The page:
It is in this context that one should read the famous John Kerry version of the 1967 Khartoum summit rejectionist “No’s.” It wasn’t analysis. It was a warning to Israel and the Arab Gulf states that laid out Obama’s policy and preferences, which is why Team Obama-Biden is reluctant to even utter the name of the Abraham Accords. Hence the need for the Saudi-Israeli dialogue to be strictly bilateral both in form and substance.

In a recent, self-parodic article written in Team Obama-Biden’s classic Netanyahu-hating genre, an unnamed administration official asserted that the Israeli leader would not be able to achieve any breakthrough with Saudi Arabia without the administration’s backing. This was merely the administration looking to insert itself in the middle in order to control the process and keep both countries in line with its regional priorities. Perhaps, that’s another reason why the Saudis are so eager to have Netanyahu — the man they clearly are looking to deal with — give their initiative some sort of a public nod, which would obviate the need for a third actor. But it’s also one reason why it’s important they understand the pitfalls of a rigid API and how it could enable Team Obama-Biden to push its Realignment agenda, and the tactical use of the Palestinians to that end, under the cover of championing the API.

Israeli PM Bibi Netanyahu and  Ahmad Tibi (Stock image)
Israeli PM Bibi Netanyahu and Ahmad Tibi (Stock image)

When it came to the administration’s pro-Iran framework for the region, there was a section of the Al Arabiya interview where Netanyahu didn’t convey a full appreciation of what Team Obama-Biden has been doing, including with Israel. In a salvo of sharp back-to-back questions, Netanyahu was pressed on whether he saw the difference between “US-sponsored agreements with countries that are backed by Iran on one hand, and the agreements between Israel and Gulf states,” and whether these agreements “support two very different potential regional security architectures: one centered around the US relationship with Iran, and the second centered around Israel's relationships in the Gulf?”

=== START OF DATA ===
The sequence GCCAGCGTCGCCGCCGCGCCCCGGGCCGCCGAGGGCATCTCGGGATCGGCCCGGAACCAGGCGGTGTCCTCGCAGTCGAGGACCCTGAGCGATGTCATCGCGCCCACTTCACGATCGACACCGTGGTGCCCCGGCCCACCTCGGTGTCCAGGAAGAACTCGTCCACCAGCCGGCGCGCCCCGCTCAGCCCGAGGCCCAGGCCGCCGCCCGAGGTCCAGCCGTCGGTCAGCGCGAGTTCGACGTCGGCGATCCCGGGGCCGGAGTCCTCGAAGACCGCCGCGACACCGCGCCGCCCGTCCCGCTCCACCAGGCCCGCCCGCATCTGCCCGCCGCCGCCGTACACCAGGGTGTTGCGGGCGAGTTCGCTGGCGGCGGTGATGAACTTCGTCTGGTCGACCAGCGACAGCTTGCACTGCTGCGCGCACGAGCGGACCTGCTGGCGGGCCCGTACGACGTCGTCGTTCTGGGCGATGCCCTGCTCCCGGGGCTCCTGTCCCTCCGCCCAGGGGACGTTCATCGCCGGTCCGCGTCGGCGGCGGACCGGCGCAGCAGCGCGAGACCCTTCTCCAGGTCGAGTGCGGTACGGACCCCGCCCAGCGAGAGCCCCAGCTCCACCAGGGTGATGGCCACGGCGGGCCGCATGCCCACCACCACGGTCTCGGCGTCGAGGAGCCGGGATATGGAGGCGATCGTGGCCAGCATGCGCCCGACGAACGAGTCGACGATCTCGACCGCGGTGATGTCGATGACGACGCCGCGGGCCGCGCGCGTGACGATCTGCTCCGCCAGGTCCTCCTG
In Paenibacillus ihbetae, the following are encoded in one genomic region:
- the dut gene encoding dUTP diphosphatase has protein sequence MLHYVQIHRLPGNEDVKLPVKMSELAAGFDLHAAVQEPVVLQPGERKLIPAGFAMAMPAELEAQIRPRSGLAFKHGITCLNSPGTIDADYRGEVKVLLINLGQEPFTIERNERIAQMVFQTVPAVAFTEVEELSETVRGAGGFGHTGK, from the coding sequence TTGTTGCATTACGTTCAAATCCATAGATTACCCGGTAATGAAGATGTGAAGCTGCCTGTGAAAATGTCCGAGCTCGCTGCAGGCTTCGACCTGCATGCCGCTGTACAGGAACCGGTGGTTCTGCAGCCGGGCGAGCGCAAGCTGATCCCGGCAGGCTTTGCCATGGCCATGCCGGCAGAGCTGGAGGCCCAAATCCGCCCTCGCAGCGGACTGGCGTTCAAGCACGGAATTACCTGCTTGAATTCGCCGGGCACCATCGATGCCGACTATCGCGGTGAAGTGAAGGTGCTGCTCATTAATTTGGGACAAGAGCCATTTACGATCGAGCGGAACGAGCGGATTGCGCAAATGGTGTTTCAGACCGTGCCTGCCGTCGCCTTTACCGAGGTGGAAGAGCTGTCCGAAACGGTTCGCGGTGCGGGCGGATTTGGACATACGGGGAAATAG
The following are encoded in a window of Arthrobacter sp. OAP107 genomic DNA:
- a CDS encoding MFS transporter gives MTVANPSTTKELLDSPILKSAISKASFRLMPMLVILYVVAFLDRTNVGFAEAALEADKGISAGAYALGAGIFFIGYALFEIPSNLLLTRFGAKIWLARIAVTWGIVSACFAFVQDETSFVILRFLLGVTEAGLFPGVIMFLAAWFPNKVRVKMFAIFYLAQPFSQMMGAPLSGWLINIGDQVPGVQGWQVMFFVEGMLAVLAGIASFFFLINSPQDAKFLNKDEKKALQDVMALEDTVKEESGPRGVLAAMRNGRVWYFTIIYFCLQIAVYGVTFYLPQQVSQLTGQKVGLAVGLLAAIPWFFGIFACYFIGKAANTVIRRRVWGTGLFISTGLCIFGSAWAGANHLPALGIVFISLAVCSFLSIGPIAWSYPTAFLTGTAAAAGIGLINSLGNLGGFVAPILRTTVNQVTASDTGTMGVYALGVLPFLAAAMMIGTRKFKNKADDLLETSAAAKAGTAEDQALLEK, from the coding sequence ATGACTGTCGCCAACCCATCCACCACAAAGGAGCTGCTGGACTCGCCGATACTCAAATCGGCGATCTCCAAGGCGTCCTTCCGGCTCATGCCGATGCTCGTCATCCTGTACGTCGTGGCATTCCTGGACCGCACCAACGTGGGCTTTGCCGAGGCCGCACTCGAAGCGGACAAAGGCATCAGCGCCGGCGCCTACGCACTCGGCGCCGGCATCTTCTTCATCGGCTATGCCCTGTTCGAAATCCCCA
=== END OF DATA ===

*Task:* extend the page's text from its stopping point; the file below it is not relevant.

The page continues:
The Al Arabiya interviewing team was referring to the maritime border demarcation deal that the Biden administration rammed through before the Israeli elections, in which the Yair Lapid government conceded all of Hezbollah’s demands. The deal positioned the US as a guarantor between Israel and the Hezbollah-run pseudo state.

Netanyahu’s answer left something to be desired. To be sure, he did draw a clear distinction between the two types of agreements and their fundamentally different natures. That is to say, true to his understanding of the Abraham Accords’ essential function, there’s no doubt about Netanyahu’s sense of the regional fault lines and of the concept of friends and enemies. But his answer did not provide insight into his view of how the administration conceptualized the maritime agreement and how it was embroiling Israel in stabilizing Hezbollah-land — something, by contrast, that the Saudi questioner very clearly did understand.